Many post-menopausal women, who have not had a hysterectomy, use combined HRT (containing progestagen and oestrogen) or tibolone (synthetic HRT), because oestrogen-only preparations are known to increase the risk of womb cancer. But little information exists on the incidence of womb cancer in users of these other therapies.
Valerie Beral (Cancer Research UK and University of Oxford) and colleagues recruited 717, 000 postmenopausal women from the UK, aged 50-64 years, who had no previous history of cancer and had not had a hysterectomy, into the Million Women Study, between 1996 and 2001. The women filled in questionnaires about their use of HRT and other personal details and were followed up for an average of 3.4 years. Just under half of the women reported that they had used some form of HRT.1320 womb cancers were diagnosed at follow-up.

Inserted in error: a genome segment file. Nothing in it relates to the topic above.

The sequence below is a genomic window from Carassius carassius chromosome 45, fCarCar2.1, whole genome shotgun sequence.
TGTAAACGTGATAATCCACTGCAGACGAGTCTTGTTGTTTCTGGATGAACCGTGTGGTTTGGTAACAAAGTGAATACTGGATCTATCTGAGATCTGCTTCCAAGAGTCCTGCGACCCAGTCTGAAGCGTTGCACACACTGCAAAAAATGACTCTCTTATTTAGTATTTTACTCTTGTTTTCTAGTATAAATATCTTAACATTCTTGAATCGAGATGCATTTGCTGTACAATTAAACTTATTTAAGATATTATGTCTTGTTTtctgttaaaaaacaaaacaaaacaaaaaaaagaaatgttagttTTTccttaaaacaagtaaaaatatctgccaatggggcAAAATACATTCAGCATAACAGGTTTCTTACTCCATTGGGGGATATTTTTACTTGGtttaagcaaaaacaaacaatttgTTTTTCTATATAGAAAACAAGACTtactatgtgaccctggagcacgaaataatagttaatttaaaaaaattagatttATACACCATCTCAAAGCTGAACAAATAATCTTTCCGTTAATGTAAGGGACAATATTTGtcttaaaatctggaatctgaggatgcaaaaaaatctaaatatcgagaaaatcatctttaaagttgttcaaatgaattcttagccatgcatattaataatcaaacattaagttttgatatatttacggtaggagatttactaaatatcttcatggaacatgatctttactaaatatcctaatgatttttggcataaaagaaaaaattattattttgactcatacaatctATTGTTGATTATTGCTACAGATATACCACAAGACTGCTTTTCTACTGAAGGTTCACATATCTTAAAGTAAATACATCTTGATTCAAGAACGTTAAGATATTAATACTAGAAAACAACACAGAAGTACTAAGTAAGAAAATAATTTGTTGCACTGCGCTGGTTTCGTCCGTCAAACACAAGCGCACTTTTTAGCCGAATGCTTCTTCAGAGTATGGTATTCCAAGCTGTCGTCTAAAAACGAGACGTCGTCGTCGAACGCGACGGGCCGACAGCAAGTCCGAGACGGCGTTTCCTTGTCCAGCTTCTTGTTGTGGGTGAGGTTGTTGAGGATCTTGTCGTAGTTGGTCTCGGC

The investigators found that, compared with women who had never used HRT, women who last used oestrogen-only HRT or tibolone had a higher risk of womb cancer overall and that the risk increased with longer use of tibolone. By contrast, use of combined HRT did not increase the overall incidence of womb cancer. The researchers also found that among HRT users the risk of womb varied according to bodyweight when compared with women who had never used HRT. In women who were not overweight, a form of HRT, called cyclic-combined HRT, also increased the incidence of womb cancer. In obese women (who normally have a substantially higher incidence of womb cancer than non-obese women), use of both continuous and cyclic combined HRT significantly reduced the incidence of womb cancer, whereas tibolone and oestrogen-only HRT had little additional effect on incidence.